Re: perf tuning for 28 cores and 252GB RAM

From: Andres Freund <andres(at)anarazel(dot)de>
To: Alvaro Herrera <alvherre(at)2ndquadrant(dot)com>
Cc: Jeff Janes <jeff(dot)janes(at)gmail(dot)com>, Michael Curry <curry(at)cs(dot)umd(dot)edu>, pgsql-general <pgsql-general(at)lists(dot)postgresql(dot)org>
Subject: Re: perf tuning for 28 cores and 252GB RAM
Date: 2019-06-18 16:48:49
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On 2019-06-18 12:33:30 -0400, Alvaro Herrera wrote:
> On 2019-Jun-18, Andres Freund wrote:
> > On 2019-06-17 19:45:41 -0400, Jeff Janes wrote:
> > > If not, I would set the value small (say, 8GB) and let the OS do the
> > > heavy lifting of deciding what to keep in cache.
> >
> > FWIW, in my opinion this is not a good idea in most cases. E.g. linux's
> > pagecache doesn't scale particularly gracefully to large amounts of
> > data, and it's decisions when to evict data aren't really better than
> > postgres'. And there's a significant potential for additional
> > unnecessary disk writes (because the kernel will flush dirty pagecache
> > buffers, and then we'll just re-issue many of those writes again).
> One additional tuning point in this area is that you need to tweak the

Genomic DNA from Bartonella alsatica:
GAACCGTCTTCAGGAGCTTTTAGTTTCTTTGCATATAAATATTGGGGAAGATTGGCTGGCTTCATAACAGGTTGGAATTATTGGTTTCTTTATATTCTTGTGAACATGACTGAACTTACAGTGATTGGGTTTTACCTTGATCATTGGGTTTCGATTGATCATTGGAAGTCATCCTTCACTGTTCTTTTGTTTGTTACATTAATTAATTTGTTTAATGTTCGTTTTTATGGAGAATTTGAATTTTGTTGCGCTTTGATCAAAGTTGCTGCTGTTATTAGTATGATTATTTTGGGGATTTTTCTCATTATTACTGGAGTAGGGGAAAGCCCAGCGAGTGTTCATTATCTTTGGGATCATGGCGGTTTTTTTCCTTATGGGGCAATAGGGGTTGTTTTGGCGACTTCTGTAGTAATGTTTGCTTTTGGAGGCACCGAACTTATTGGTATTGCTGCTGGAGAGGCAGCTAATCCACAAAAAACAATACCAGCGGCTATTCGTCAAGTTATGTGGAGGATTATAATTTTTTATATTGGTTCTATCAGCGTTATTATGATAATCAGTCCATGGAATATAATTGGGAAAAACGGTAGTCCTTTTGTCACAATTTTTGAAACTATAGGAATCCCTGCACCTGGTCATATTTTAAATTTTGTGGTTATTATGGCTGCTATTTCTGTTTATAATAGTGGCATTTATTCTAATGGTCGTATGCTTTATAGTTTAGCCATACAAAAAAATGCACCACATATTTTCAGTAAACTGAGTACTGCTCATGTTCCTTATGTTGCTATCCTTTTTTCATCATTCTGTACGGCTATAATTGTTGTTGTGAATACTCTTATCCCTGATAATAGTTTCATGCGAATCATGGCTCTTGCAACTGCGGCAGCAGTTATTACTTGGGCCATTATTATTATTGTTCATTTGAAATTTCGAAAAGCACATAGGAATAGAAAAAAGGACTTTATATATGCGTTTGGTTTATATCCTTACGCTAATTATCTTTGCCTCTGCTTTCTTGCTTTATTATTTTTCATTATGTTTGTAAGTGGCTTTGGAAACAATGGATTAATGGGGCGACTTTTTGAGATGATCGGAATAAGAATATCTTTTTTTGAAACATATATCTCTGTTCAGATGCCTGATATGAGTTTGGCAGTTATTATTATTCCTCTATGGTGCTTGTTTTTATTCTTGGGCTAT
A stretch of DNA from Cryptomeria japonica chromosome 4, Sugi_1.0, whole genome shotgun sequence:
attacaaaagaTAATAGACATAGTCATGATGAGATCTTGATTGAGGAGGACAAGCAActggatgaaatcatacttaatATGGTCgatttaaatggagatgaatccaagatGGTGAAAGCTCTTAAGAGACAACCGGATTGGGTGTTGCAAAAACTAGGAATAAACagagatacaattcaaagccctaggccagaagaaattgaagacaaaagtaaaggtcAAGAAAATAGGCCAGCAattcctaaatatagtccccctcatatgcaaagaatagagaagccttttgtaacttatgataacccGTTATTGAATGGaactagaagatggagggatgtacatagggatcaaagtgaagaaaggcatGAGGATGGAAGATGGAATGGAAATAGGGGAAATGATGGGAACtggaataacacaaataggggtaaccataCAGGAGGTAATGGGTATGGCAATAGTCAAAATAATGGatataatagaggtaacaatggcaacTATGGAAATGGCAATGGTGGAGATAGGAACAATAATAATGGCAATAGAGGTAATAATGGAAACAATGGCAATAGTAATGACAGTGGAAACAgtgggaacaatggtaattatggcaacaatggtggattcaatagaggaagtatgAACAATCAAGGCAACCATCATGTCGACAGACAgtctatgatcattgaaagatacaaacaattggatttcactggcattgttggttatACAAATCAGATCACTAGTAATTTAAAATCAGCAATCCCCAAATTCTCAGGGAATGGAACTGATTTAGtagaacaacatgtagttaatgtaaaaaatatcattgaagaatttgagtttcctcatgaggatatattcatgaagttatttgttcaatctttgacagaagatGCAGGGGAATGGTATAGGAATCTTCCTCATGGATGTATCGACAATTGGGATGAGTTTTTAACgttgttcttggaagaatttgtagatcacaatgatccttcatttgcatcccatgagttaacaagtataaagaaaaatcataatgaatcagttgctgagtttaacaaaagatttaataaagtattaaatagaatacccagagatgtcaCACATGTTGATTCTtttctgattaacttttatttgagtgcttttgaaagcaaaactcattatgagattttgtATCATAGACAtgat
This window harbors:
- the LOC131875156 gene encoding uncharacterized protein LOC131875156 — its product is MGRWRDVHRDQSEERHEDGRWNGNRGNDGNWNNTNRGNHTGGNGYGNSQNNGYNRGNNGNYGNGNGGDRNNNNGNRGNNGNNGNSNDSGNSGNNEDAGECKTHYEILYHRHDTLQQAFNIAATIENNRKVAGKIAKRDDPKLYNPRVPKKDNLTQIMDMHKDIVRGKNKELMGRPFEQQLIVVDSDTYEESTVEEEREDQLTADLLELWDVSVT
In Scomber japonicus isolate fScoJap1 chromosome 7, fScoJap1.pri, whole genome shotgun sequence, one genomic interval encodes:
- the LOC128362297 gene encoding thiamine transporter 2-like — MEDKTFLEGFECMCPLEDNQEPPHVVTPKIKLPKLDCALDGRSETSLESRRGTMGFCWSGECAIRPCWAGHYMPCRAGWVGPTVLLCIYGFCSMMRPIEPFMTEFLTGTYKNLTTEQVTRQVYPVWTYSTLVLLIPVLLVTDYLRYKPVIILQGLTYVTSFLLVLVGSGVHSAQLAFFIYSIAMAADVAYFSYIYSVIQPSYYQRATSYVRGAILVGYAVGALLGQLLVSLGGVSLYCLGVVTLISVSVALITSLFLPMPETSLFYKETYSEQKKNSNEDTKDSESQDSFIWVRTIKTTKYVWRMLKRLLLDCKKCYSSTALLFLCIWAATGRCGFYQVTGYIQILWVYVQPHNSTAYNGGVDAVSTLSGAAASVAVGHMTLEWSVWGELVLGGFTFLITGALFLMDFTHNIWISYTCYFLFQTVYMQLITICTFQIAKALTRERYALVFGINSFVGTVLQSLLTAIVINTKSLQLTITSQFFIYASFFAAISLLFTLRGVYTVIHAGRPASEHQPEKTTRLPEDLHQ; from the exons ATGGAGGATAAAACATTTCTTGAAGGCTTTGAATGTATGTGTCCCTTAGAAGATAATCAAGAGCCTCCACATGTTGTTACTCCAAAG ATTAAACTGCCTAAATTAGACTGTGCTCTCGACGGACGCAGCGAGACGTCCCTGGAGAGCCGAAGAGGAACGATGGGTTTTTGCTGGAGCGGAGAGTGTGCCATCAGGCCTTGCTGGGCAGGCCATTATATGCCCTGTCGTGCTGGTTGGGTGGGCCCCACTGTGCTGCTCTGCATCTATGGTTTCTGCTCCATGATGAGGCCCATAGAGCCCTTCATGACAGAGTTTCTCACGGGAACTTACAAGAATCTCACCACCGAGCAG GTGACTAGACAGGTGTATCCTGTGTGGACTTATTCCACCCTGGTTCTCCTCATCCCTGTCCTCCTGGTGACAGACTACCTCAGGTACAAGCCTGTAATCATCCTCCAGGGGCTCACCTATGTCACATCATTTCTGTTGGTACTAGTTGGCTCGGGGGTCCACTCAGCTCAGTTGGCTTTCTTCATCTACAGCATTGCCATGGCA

> Linux flusher so that it starts writing earlier than what it does by
> default (by setting dirty_background_bytes to some reasonable value --
> as I recall it normally runs on the dirty_background_ratio setting,
> which means it scales up when you add RAM, which I'm not sure is really
> sensible since you really care about the disk I/O write rate rather than
> anything about the memory). If you don't do that, the kernel can
> accumulate lots of memory to write before starting to write it, which is
> troublesome once it does.

I think that's less needed these days - by default postgres triggers the
backend to flush data when writes occur from bgwriter
(bgwriter_flush_after) or checkpointer (checkpointer_flush_after). And
IMO one should turn on the flushing by backends in most cases too
(e.g. backend_flush_after=2MB), unless it's a really latency/jitter
insensitive application, or storage is *REALLY* slow.

There's a few things we don't flush that we maybe should (file extension
writes, SLRUs), so it can still be sensible to tune
dirty_background_bytes. But that has the disadvantage of also affecting
temp file writes etc, which is usually not wanted.


Andres Freund

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